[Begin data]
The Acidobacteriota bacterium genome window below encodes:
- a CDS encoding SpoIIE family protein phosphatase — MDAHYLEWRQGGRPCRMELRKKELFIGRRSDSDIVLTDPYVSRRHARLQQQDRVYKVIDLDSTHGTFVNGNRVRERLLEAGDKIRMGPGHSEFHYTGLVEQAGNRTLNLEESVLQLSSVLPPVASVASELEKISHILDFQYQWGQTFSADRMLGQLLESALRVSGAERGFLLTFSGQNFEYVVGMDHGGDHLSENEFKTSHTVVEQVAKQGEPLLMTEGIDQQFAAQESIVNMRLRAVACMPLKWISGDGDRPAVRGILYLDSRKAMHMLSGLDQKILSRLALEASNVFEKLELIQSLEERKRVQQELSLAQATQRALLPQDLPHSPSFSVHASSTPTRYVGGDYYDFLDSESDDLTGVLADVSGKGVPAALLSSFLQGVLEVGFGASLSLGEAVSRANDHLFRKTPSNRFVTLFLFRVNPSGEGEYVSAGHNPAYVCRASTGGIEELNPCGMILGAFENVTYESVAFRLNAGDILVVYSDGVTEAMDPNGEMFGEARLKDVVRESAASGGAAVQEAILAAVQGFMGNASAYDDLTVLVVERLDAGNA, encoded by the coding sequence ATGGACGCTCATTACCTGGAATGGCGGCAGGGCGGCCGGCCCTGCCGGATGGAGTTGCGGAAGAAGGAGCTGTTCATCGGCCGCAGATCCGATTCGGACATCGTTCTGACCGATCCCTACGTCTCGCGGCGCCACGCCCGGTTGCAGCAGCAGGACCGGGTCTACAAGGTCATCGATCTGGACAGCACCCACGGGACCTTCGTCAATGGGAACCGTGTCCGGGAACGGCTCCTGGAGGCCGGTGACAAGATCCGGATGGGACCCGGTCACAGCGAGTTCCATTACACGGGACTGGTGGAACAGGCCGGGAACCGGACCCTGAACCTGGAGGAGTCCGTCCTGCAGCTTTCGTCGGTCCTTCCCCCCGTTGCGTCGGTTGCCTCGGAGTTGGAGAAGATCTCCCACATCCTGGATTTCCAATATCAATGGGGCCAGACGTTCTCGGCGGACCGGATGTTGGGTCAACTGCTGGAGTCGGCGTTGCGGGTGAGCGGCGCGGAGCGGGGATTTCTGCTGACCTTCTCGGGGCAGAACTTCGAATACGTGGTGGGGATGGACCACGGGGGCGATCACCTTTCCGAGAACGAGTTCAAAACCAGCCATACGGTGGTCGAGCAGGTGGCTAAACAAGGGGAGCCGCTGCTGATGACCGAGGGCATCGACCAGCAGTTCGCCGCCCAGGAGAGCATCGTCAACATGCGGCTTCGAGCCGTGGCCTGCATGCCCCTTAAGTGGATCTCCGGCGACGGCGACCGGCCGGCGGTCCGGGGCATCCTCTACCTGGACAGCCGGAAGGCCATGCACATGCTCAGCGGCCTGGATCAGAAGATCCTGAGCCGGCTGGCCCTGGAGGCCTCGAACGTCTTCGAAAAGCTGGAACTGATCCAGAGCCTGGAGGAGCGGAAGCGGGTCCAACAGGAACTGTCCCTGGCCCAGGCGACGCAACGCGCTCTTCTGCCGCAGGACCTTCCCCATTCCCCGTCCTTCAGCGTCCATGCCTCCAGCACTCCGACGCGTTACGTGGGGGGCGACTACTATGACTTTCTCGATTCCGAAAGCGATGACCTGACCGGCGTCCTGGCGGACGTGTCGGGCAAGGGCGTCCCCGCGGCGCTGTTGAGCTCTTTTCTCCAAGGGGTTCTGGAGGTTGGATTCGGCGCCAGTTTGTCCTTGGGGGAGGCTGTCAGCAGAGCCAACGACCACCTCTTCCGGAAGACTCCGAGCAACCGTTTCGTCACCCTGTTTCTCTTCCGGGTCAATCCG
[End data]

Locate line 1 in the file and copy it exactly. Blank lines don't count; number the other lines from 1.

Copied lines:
The Acidobacteriota bacterium genome window below encodes: